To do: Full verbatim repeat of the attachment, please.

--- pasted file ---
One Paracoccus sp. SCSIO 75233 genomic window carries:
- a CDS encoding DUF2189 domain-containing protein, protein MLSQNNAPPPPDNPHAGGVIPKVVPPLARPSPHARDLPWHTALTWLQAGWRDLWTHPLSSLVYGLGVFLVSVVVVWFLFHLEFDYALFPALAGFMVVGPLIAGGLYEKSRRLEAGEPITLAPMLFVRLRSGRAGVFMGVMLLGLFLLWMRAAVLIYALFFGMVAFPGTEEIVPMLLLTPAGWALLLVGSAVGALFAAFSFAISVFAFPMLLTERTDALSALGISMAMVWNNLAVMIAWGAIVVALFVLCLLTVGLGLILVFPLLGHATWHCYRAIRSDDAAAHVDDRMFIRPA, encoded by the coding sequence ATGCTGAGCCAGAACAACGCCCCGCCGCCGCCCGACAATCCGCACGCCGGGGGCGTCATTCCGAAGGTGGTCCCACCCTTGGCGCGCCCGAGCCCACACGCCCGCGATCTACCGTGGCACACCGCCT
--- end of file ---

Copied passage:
One Paracoccus sp. SCSIO 75233 genomic window carries:
- a CDS encoding DUF2189 domain-containing protein, protein MLSQNNAPPPPDNPHAGGVIPKVVPPLARPSPHARDLPWHTALTWLQAGWRDLWTHPLSSLVYGLGVFLVSVVVVWFLFHLEFDYALFPALAGFMVVGPLIAGGLYEKSRRLEAGEPITLAPMLFVRLRSGRAGVFMGVMLLGLFLLWMRAAVLIYALFFGMVAFPGTEEIVPMLLLTPAGWALLLVGSAVGALFAAFSFAISVFAFPMLLTERTDALSALGISMAMVWNNLAVMIAWGAIVVALFVLCLLTVGLGLILVFPLLGHATWHCYRAIRSDDAAAHVDDRMFIRPA, encoded by the coding sequence ATGCTGAGCCAGAACAACGCCCCGCCGCCGCCCGACAATCCGCACGCCGGGGGCGTCATTCCGAAGGTGGTCCCACCCTTGGCGCGCCCGAGCCCACACGCCCGCGATCTACCGTGGCACACCGCCT